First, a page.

“Show your support for the people of Paris by temporarily updating your profile picture with this new template we created,” read the Facebook-sponsored text promoted not 24 hours after last month’s terror attacks in Paris. The social media giant invited users to overlay their profile picture with the blue, white and red colors of the French flag.
Within hours, my Facebook feed became awash in those colors, as well-meaning friends painted their virtual faces in solidarity with #TeamFrance. But what did that solidarity really prove, or mean?
Certainly it’s an uncomfortable truth of our virtual existence that the colors of our profile picture — whether they are all the shades of the rainbow in solidarity with the legalization of gay marriage or the French tricolor — matter very little to anyone, possibly even including ourselves.
As Lulu Nunn wrote in The Independent, “Paint-by-numbers solidarity when it’s foisted on you by one of the most powerful companies in the world is simply not the way to help a traumatized nation in shock after murder.”
But more than that, there is a certain question that rises with the Facebook flag filter: Why did Facebook present the flag filter as an option on behalf of the French, yet it does not do so on behalf of the citizens of other countries plagued by Islamic terror — including, not so hypothetically, Israel?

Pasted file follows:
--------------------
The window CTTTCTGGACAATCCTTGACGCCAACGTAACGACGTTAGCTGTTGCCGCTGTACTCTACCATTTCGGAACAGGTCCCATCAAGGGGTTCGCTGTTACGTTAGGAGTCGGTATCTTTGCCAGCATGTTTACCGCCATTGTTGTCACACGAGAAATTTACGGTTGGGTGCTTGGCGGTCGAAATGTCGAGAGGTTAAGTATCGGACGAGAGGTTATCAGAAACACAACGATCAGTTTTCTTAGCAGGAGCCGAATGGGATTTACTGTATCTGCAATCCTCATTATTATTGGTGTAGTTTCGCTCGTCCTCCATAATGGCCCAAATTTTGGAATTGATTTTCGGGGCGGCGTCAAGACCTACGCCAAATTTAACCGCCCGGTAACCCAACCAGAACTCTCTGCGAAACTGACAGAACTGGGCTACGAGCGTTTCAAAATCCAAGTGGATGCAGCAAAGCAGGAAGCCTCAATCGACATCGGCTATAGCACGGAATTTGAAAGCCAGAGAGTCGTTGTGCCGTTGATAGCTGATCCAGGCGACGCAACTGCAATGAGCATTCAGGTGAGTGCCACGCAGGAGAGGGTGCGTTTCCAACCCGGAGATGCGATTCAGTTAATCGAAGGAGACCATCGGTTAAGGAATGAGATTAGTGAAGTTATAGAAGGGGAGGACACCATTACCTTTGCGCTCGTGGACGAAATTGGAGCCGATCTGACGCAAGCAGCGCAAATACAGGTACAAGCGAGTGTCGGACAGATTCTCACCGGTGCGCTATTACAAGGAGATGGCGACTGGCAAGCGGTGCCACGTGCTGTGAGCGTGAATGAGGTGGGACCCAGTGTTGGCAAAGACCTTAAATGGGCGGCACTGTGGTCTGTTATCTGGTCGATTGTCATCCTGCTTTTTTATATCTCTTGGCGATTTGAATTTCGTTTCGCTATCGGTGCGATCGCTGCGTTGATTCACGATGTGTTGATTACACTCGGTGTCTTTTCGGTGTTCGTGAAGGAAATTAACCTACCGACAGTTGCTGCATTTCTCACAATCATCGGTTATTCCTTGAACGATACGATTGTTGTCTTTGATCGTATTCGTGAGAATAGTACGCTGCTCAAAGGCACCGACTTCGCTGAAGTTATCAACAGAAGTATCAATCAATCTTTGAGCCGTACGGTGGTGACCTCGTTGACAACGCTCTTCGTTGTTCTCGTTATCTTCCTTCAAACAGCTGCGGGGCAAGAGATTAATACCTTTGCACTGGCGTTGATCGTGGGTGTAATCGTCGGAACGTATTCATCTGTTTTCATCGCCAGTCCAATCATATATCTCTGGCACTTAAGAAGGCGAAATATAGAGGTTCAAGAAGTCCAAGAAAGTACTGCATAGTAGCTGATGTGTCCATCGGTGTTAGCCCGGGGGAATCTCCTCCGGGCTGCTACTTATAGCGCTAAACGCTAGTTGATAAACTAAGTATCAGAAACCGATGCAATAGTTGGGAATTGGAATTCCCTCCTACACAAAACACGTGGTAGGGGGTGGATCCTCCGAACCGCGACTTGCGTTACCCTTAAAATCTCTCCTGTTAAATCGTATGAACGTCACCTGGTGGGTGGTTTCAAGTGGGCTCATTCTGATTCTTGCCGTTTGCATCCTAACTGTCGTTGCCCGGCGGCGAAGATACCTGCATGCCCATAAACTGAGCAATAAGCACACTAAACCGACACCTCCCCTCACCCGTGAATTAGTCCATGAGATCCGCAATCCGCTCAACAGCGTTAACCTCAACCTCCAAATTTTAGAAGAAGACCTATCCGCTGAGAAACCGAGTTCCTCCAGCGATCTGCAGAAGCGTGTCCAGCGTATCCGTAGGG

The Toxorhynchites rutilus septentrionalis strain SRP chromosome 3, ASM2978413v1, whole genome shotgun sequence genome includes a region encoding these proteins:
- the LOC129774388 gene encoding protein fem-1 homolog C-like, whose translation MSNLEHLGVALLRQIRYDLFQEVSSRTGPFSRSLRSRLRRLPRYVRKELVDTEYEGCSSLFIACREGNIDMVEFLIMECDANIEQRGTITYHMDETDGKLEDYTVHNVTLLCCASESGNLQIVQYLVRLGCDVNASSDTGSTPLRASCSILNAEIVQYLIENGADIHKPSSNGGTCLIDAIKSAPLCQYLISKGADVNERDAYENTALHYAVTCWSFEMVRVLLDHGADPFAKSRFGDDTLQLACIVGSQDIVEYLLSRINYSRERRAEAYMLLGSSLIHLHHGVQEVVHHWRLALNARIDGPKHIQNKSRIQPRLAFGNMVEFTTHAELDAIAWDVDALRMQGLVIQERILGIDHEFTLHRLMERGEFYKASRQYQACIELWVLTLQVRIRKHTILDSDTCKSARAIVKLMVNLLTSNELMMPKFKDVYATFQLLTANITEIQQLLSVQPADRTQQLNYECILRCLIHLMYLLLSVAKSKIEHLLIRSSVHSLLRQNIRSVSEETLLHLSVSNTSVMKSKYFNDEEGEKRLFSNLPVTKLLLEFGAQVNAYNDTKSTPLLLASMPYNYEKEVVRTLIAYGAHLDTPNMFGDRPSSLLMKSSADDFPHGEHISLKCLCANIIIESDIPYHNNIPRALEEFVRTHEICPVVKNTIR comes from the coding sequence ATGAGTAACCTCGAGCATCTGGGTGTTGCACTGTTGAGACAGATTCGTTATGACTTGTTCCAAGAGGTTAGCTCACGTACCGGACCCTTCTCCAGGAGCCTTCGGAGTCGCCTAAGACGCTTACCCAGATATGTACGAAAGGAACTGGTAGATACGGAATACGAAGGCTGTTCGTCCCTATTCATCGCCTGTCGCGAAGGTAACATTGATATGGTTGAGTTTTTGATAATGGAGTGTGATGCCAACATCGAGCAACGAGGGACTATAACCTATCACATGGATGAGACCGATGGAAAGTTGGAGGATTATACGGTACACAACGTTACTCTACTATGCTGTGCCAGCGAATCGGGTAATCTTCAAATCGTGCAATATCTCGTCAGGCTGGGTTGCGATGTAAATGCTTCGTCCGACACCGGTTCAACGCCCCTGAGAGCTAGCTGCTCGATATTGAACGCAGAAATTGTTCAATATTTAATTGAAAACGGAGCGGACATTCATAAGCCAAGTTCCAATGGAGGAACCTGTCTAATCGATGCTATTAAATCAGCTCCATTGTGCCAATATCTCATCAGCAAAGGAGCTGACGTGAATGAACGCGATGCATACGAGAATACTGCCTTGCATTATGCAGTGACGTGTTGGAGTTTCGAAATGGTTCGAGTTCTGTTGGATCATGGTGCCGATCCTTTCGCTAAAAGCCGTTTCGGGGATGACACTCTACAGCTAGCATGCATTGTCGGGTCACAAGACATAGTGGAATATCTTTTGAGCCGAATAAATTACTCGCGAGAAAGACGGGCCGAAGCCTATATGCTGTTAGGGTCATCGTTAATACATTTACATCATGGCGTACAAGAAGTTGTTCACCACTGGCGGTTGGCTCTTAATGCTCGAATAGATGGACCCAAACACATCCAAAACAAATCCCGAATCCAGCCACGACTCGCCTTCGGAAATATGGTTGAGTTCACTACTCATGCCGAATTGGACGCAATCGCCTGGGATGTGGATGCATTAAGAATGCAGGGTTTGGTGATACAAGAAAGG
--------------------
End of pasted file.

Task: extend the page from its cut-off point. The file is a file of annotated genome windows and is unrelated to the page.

I’m an identifying Jew who counts among my friends Jewish clergy, members of the media, educators and writers. I have many people in my feed who convey their solidarity with the people of Israel on a near-daily basis. And yet it is incredibly rare that I see a non-Jewish person in my feed posting anything along the lines of “My God — that’s horrible” in the wake of the most recent stabbing, shooting or car-ramming terror attack in Israel, even when it’s particularly unconscionable
It got me wondering why some acts of terror are deemed “worse” than others? Is it the body count? Is it the picturesque setting in which they are conducted? Whose blood, as the sages would ask, is redder?
“It’s a dismaying and damaging truth that Westerners care about and empathize with images of white-skinned women grieving in Topshop bobble hats far more than brown-skinned women grieving in niqabs, and, when you lend your voice to Euro-centric campaigns such as Facebook’s flag filter, you exacerbate this,” Nunn wrote in her piece. “When we buy into such easy corporate public mourning, we uphold white supremacy. We’re essentially saying that white, Western lives matter more than others.”
Regardless, painting our faces in whatever colors is never an acceptable stand-in for discourse and debate — though it seems to naturally follow for a generation that believes that an emoji is enough to convey an emotion. Reducing ideas and ideology to the lowest common denominator, history shows us, doesn’t end well. We have all the tools available to us to conduct a powerful, international conversation — it’s not enough just to use it to paint on walls.
Jordana Horn is a contributing editor to Kveller. She is a journalist, lawyer and former New York correspondent for The Jerusalem Post.